This is more accessible than it seems because the nature of myth is to embody the conceptual in a concrete narrative. Once the narrative is interpreted, it makes the concrete images accessible to non-native speakers. Those can then be construed for similarity of pattern against actual experience for further application.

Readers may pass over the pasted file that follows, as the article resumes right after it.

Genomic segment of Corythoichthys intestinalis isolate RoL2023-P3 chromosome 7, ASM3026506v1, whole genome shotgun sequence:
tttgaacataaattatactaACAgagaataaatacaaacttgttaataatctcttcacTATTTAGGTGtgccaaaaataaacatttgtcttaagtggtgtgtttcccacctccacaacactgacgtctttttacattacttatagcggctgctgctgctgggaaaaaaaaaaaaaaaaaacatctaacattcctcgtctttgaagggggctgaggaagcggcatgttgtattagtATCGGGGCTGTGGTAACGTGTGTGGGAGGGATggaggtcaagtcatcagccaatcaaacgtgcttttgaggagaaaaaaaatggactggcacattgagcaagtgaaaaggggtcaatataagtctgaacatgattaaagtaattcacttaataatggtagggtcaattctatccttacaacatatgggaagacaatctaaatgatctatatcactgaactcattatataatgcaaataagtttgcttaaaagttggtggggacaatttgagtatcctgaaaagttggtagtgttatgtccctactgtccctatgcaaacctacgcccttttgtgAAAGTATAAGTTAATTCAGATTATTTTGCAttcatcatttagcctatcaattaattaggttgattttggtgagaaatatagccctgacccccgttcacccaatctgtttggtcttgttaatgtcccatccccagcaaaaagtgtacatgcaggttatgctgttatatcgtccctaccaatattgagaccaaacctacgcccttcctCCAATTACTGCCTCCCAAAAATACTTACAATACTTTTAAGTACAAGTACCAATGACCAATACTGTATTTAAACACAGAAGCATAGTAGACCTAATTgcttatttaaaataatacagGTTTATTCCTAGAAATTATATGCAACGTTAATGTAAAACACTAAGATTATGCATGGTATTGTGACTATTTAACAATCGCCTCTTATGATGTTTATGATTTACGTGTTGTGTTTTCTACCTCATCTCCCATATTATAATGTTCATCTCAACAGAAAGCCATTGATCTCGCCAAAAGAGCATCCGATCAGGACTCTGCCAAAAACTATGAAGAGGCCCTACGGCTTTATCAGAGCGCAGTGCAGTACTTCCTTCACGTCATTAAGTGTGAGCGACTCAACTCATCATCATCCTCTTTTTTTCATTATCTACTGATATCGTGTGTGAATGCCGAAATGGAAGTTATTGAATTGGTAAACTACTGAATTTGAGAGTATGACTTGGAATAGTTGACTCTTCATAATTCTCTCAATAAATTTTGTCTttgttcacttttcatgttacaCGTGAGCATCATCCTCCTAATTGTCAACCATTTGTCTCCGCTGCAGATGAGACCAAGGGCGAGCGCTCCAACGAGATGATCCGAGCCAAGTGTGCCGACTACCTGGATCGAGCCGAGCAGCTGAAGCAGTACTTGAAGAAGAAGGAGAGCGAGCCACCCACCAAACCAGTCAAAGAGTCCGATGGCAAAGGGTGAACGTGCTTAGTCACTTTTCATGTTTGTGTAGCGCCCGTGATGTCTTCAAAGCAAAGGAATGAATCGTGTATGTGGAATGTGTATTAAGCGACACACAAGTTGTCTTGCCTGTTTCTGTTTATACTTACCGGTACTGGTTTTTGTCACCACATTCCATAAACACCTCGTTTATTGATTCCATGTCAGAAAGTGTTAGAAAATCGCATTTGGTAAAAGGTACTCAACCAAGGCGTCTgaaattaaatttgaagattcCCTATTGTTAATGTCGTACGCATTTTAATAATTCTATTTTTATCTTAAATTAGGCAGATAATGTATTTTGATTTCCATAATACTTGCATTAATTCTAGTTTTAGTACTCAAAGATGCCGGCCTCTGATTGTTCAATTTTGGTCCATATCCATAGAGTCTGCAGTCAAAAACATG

I wonder if this is true when applied to kata based learning, where the form concretely embodies the concepts and requires interpretation by the student. With this in mind, there might be less of a gap between the founder lecturing and the founder showing a technique.